Disruptive experiences create opportunities for growth and learning.
When we are young, our minds are stretched and challenged at school. But as we get older, it’s easy to settle into our expertise and opinions, basking in the comfort of our own certainty. We are better served by shaking up our thinking. Our lives and wisdom are enriched by disrupting our beliefs and understanding.
In her outstanding book I Never Thought of It That Way: How to Have Fearlessly Curious Conversations in Dangerously Divided Times, Mónica Guzmán invites us to wonder why we think what we think, and to be open to other perspectives. She points out that we don’t choose our opinions; rather, our lives lead to our views. When someone has a different opinion from me, it means they’ve had different life experiences. I can be mad that they aren’t passionate about the same things I am, but if I listen better, I will discover what they love and why that aims their opinion in a different direction from mine. Guzman points out, “We don’t see the world through our eyes. We see it with our whole biographies.”
The most impactful disruption to our thinking occurs when we share and listen to each other’s heartfelt stories. I was reminded of this today while watching the moving documentary Being ñ (click here to watch). In this film, Denise Soler Cox describes claiming identity for herself and myriad others as an Eñye, a person born in the United States to parents who are from Spanish-speaking countries. Denise reveals the experience of being caught between two cultures without feeling a sense of belonging in either.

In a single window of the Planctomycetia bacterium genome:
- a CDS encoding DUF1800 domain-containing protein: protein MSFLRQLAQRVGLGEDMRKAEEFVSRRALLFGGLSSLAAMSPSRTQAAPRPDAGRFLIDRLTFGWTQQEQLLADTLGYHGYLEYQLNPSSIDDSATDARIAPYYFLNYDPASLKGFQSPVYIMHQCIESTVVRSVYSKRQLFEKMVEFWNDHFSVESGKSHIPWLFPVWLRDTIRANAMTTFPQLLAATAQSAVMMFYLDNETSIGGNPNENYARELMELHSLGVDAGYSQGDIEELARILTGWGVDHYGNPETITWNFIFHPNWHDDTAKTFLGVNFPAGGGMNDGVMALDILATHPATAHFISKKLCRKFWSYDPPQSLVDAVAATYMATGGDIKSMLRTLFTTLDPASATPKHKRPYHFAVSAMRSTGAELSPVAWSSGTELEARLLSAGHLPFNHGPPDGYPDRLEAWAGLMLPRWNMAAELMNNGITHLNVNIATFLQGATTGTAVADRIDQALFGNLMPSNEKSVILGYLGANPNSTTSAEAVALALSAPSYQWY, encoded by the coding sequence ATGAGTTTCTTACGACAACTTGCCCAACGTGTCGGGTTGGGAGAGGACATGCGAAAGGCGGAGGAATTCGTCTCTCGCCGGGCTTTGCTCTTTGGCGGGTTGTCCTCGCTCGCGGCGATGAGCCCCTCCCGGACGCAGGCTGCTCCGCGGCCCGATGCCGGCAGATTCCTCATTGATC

I too was born in the U.S. to an immigrant parent. Being functionally bilingual, I could relate to Denise’s description of feeling embarrassed by how haltingly I sometimes speak in my second language. But because my mother is from Austria, I wasn’t subjected to the bias and taunting that Denise and other first-generation Latinos experience. Because I’m white European-American, no one thinks of me as anything but American. Eñyes often don’t get this pass, nor do Asian-Americans, who are seen as “perpetual foreigners” no matter how many generations of American lineage they have. I appreciated how Denise’s open-hearted sharing disrupted and deepened my understanding of belonging.
Guzman points out, “The shortest distance between two people is a story.” By seeking out stories that challenge our world view—through having a conversation, watching a film, reading a novel or memoir, or listening to a speaker—we have a new lived experience, which changes our biographies, disrupts our thinking and expands our opinions.
Photo Credit: Marija Zaric